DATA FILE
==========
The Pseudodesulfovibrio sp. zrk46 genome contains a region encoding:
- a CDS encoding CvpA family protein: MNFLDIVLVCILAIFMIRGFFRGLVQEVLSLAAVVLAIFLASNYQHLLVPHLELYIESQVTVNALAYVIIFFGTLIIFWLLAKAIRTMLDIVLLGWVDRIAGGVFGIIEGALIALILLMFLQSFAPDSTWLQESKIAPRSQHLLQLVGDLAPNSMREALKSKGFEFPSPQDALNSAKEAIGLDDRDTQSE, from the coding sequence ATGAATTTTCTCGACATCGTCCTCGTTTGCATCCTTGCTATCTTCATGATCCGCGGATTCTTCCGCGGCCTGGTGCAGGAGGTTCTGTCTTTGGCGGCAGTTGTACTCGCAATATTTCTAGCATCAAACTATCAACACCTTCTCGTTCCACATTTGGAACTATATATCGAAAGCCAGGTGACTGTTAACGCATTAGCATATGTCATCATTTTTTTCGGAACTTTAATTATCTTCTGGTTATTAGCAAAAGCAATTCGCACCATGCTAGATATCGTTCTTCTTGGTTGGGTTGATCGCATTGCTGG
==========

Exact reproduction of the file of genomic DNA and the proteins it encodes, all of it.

The Pseudodesulfovibrio sp. zrk46 genome contains a region encoding:
- a CDS encoding CvpA family protein: MNFLDIVLVCILAIFMIRGFFRGLVQEVLSLAAVVLAIFLASNYQHLLVPHLELYIESQVTVNALAYVIIFFGTLIIFWLLAKAIRTMLDIVLLGWVDRIAGGVFGIIEGALIALILLMFLQSFAPDSTWLQESKIAPRSQHLLQLVGDLAPNSMREALKSKGFEFPSPQDALNSAKEAIGLDDRDTQSE, from the coding sequence ATGAATTTTCTCGACATCGTCCTCGTTTGCATCCTTGCTATCTTCATGATCCGCGGATTCTTCCGCGGCCTGGTGCAGGAGGTTCTGTCTTTGGCGGCAGTTGTACTCGCAATATTTCTAGCATCAAACTATCAACACCTTCTCGTTCCACATTTGGAACTATATATCGAAAGCCAGGTGACTGTTAACGCATTAGCATATGTCATCATTTTTTTCGGAACTTTAATTATCTTCTGGTTATTAGCAAAAGCAATTCGCACCATGCTAGATATCGTTCTTCTTGGTTGGGTTGATCGCATTGCTGG